Federal TANF Policy

CLASP closely monitors regulations, guidance and legislation that affect Federal TANF policy.  We advocate for policies that strengthen TANF as a part of the safety net and support improved oportunities for recipients and other low-income families.  We provide policymakers and advocates at the state level with analysis of the opportunities available within the Federal policy framework.

Feb 10, 2016  |  PERMALINK »

Obama Budget Calls for Strengthening TANF

By Elizabeth Lower-Basch

In this week’s budget request, President Obama called for significant new funding to strengthen the effectiveness of Temporary Assistance for Needy Families (TANF) as a safety net for the lowest-income families with children.  These proposals are a strong complement to the legislative changes contemplated by the House Ways and Means committee last year, which would have made improvements to the TANF work participation requirements, but did not include any new funding.  

Specifically, the budget request calls for:

  • The first increase to the federal TANF block grant since it was created in 1996.  Since then, the value of the block grant has declined by a third due to inflation; moreover, the block grant has not been adjusted to account for population growth.  The budget calls for an increase of $750 million in FY 2017, rising to $2.25 billion by FY 2021, for a total increase of $8 billion over 5 years.   The budget suggests that these funds might be distributed based on the number of poor children in each state; this is important, because the current block grant formula, which is based on historical spending levels, gives states widely varying amounts per poor child.
     
  • A corresponding expectation that states will invest their own funds in programs for low-income people.  The budget calls for an increase in the amount that states must spend (known as “maintenance of effort” (MOE)), proportional to the increase in federal funds, and would prevent states from claiming third-party non-governmental expenditures towards that requirement.
     
  • Across both federal and state dollars, states would have to use at least 55 percent of the funds for core purposes and benefits – cash assistance, work-related activities, and child care.  (This share would rise to 60 percent by 2021.)  In addition, all TANF and MOE funds would have to be spent on low-income families, defined as those with incomes of 200 percent of the federal poverty level or less.  Currently, states may set their own definitions for what constitutes a “needy” family.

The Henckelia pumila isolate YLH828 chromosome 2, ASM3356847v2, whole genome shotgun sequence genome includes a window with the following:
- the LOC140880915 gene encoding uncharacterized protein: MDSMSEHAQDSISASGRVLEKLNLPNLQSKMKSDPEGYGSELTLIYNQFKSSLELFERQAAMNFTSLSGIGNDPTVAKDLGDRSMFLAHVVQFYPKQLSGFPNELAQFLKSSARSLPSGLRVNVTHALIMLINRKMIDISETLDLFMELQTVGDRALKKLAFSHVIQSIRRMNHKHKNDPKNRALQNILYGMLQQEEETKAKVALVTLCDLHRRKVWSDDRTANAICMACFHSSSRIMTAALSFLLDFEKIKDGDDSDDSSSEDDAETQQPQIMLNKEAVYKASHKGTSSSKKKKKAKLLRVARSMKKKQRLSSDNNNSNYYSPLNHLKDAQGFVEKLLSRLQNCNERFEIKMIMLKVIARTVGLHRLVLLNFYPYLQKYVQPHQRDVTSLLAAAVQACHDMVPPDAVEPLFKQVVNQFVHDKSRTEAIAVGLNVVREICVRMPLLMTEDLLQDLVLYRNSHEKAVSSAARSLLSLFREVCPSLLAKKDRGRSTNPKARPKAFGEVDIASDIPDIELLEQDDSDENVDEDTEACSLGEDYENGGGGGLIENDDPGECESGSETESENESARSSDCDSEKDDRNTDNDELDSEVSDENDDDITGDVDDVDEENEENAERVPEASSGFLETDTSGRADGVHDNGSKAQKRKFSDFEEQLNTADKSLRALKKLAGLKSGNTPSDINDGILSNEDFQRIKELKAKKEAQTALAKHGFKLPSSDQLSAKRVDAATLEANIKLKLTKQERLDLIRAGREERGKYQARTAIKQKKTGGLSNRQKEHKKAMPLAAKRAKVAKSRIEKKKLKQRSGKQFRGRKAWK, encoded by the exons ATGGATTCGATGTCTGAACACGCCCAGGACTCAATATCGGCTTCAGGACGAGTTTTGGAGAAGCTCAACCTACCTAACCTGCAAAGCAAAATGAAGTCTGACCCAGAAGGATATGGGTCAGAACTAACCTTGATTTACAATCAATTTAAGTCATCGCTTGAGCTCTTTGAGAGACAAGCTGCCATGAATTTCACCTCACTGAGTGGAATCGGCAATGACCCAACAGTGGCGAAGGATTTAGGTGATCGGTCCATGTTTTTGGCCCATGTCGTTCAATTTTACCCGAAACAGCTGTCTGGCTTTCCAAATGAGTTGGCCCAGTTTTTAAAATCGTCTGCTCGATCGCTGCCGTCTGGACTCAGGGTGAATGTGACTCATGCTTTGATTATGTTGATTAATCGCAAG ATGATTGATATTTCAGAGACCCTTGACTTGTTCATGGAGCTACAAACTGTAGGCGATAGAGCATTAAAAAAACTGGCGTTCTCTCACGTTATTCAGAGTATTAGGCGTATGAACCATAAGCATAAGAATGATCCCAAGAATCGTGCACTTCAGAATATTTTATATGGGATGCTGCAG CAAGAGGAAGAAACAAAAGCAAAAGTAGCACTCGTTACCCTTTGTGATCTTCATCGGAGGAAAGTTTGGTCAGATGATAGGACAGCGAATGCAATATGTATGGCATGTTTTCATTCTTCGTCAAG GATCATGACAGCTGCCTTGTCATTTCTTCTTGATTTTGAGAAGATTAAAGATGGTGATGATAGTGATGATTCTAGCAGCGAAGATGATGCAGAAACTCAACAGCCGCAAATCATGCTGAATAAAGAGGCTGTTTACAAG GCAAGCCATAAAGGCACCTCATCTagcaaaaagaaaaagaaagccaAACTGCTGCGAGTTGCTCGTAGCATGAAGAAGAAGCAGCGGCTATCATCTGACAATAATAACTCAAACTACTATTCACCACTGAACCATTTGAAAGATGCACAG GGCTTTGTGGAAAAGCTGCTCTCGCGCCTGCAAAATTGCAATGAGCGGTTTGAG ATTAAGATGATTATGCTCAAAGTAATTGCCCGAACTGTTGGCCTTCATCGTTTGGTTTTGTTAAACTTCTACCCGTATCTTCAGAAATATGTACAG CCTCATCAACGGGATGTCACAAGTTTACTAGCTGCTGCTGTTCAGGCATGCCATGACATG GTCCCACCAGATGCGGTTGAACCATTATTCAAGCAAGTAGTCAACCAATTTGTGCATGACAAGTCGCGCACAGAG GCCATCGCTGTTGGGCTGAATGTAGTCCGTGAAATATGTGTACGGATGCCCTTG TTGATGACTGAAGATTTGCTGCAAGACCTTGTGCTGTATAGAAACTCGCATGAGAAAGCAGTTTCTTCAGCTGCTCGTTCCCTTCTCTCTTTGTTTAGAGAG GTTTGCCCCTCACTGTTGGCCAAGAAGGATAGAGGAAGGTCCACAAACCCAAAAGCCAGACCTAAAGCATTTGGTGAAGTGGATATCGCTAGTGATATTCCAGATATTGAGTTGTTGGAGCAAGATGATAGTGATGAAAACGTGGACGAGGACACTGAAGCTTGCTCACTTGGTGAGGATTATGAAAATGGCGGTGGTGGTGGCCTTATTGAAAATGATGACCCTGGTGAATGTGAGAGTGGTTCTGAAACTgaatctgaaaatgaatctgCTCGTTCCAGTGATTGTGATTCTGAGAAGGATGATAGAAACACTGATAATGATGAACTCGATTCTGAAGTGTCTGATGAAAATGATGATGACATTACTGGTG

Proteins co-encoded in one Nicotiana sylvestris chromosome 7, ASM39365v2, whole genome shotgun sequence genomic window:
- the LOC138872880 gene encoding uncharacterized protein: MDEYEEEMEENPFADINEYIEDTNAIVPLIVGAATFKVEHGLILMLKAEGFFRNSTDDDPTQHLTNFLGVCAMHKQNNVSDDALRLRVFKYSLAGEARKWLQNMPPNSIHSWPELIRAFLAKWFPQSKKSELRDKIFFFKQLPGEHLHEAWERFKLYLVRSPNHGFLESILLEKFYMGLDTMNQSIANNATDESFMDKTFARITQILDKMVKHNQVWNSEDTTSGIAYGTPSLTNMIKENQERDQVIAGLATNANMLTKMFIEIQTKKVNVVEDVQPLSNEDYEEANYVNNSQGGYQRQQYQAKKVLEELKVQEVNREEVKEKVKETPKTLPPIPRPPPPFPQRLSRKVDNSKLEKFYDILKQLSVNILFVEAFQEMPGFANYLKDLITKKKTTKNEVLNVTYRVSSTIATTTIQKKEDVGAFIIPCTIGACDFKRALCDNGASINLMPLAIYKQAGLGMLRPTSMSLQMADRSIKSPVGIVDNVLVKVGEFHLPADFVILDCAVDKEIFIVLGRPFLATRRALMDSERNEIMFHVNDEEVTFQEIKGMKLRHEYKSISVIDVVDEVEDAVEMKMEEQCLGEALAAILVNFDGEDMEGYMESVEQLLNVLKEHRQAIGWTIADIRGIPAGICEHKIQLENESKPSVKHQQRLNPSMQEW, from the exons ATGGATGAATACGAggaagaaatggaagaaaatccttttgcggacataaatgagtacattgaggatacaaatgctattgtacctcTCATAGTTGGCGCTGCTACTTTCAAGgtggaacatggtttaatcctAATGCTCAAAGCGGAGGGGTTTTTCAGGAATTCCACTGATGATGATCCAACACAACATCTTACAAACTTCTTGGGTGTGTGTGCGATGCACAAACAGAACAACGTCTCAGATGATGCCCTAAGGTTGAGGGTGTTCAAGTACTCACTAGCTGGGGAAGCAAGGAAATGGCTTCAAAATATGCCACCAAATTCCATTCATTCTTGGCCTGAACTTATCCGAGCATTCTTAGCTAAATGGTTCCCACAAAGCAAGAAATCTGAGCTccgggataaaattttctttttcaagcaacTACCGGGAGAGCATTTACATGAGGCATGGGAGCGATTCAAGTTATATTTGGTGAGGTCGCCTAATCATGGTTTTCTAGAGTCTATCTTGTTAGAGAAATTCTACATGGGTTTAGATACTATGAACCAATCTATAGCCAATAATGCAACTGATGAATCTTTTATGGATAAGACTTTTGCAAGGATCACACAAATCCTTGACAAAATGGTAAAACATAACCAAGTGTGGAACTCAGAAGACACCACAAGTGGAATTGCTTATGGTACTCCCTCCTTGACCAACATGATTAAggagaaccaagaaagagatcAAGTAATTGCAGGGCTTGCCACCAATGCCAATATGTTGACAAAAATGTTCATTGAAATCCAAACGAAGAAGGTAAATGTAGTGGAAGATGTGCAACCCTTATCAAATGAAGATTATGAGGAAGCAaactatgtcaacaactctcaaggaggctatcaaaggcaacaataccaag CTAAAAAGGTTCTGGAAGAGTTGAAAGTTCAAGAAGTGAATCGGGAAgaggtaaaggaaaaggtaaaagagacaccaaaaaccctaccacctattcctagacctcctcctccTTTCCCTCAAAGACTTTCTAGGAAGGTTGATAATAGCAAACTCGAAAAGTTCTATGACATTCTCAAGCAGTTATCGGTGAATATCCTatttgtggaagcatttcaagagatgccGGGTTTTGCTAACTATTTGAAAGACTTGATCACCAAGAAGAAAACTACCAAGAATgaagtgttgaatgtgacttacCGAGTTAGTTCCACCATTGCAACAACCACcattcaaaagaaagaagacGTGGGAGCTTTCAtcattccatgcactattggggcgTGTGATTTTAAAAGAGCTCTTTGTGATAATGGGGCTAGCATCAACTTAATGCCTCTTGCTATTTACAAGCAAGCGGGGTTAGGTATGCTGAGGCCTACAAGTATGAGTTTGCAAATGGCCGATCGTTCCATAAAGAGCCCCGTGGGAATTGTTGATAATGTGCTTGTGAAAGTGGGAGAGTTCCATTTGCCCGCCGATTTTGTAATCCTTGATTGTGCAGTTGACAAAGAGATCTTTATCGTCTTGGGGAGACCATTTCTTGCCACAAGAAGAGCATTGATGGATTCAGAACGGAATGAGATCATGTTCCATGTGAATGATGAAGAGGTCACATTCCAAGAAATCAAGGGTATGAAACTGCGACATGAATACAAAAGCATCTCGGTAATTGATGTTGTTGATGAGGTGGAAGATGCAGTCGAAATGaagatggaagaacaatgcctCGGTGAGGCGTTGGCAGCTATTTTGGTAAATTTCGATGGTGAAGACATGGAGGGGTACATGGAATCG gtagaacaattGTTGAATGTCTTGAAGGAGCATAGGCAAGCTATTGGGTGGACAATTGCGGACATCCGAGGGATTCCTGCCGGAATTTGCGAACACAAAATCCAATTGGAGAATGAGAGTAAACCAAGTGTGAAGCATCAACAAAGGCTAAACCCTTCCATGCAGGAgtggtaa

• Setting aside a $2 billion pool for a new “TANF Economic Response Fund” modeled on the experience of the TANF Emergency Fund that states could access in times of high unemployment.    These funds could be used for basic assistance, non-recurrent short-term benefits, and subsidized employment programs; to qualify, states would have to increase their spending in these areas compared to a base period.
     
  • Repurposing the current TANF contingency funds (which can now be used for any TANF purpose)  to provide $473 million to support subsidized employment programs for low-income parents, guardians, and youth, and $100 million for two-generational demonstration projects that would focus on both parental employment and children’s needs.  Many states operated subsidized employment programs when the Emergency Fund was available, and found it an effective tool for connecting low-income people to work.  Two-generational programs are a promising approach that takes into account parents’ dual roles as workers and caregivers, and that recognizes how children’s well-being is inextricably tied to their parents.

The budget proposal does not make specific recommendations for changes to the TANF work requirements, but signals the Administration’s willingness to work with Congress to identify possible improvements.  It highlights the importance of making sure that states are held accountable for their performance in outcomes such as helping parents get jobs, sustain employment, and make progress in the workforce.  It also notes the importance of giving states the flexibility to coordinate with workforce efforts under the Workforce Innovation and Opportunity Act (WIOA), and to serve families with the most serious barriers to employment.  The budget would also make reducing child poverty an explicit goal of TANF and direct HHS to report an indicator of progress towards this goal annually.

Separate from TANF, the budget proposes $2 billion over 5 years for a new initiative to test efforts to provide emergency assistance to the growing number of very low-income families facing significant economic hardship and distress.    This would support competitive grants to states and counties that would be encouraged to partner with community-based organizations and allow for rigorous evaluation of the effectiveness of these supports, without undermining key existing safety net programs.

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